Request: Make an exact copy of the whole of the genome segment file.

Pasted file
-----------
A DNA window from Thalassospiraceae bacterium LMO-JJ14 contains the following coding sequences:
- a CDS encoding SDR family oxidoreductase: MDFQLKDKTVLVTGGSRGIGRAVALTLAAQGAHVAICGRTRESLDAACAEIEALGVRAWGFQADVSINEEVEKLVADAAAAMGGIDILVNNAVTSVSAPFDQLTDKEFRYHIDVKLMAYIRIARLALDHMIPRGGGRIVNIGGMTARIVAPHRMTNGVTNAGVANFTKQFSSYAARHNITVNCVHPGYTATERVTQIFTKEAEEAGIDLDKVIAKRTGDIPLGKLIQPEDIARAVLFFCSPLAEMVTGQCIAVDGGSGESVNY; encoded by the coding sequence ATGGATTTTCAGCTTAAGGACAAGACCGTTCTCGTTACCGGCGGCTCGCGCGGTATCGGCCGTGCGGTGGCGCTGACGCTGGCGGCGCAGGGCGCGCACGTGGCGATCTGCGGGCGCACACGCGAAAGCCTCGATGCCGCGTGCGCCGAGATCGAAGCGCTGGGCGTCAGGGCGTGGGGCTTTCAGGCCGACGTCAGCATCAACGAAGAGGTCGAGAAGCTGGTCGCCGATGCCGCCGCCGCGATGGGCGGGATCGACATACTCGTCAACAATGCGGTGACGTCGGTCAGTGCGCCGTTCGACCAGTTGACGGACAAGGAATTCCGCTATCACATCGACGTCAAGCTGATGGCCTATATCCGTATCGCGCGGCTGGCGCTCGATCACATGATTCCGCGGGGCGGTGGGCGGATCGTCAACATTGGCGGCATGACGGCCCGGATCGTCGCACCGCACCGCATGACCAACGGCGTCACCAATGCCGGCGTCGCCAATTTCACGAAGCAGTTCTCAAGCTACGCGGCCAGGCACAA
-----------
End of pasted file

A DNA window from Thalassospiraceae bacterium LMO-JJ14 contains the following coding sequences:
- a CDS encoding SDR family oxidoreductase: MDFQLKDKTVLVTGGSRGIGRAVALTLAAQGAHVAICGRTRESLDAACAEIEALGVRAWGFQADVSINEEVEKLVADAAAAMGGIDILVNNAVTSVSAPFDQLTDKEFRYHIDVKLMAYIRIARLALDHMIPRGGGRIVNIGGMTARIVAPHRMTNGVTNAGVANFTKQFSSYAARHNITVNCVHPGYTATERVTQIFTKEAEEAGIDLDKVIAKRTGDIPLGKLIQPEDIARAVLFFCSPLAEMVTGQCIAVDGGSGESVNY; encoded by the coding sequence ATGGATTTTCAGCTTAAGGACAAGACCGTTCTCGTTACCGGCGGCTCGCGCGGTATCGGCCGTGCGGTGGCGCTGACGCTGGCGGCGCAGGGCGCGCACGTGGCGATCTGCGGGCGCACACGCGAAAGCCTCGATGCCGCGTGCGCCGAGATCGAAGCGCTGGGCGTCAGGGCGTGGGGCTTTCAGGCCGACGTCAGCATCAACGAAGAGGTCGAGAAGCTGGTCGCCGATGCCGCCGCCGCGATGGGCGGGATCGACATACTCGTCAACAATGCGGTGACGTCGGTCAGTGCGCCGTTCGACCAGTTGACGGACAAGGAATTCCGCTATCACATCGACGTCAAGCTGATGGCCTATATCCGTATCGCGCGGCTGGCGCTCGATCACATGATTCCGCGGGGCGGTGGGCGGATCGTCAACATTGGCGGCATGACGGCCCGGATCGTCGCACCGCACCGCATGACCAACGGCGTCACCAATGCCGGCGTCGCCAATTTCACGAAGCAGTTCTCAAGCTACGCGGCCAGGCACAA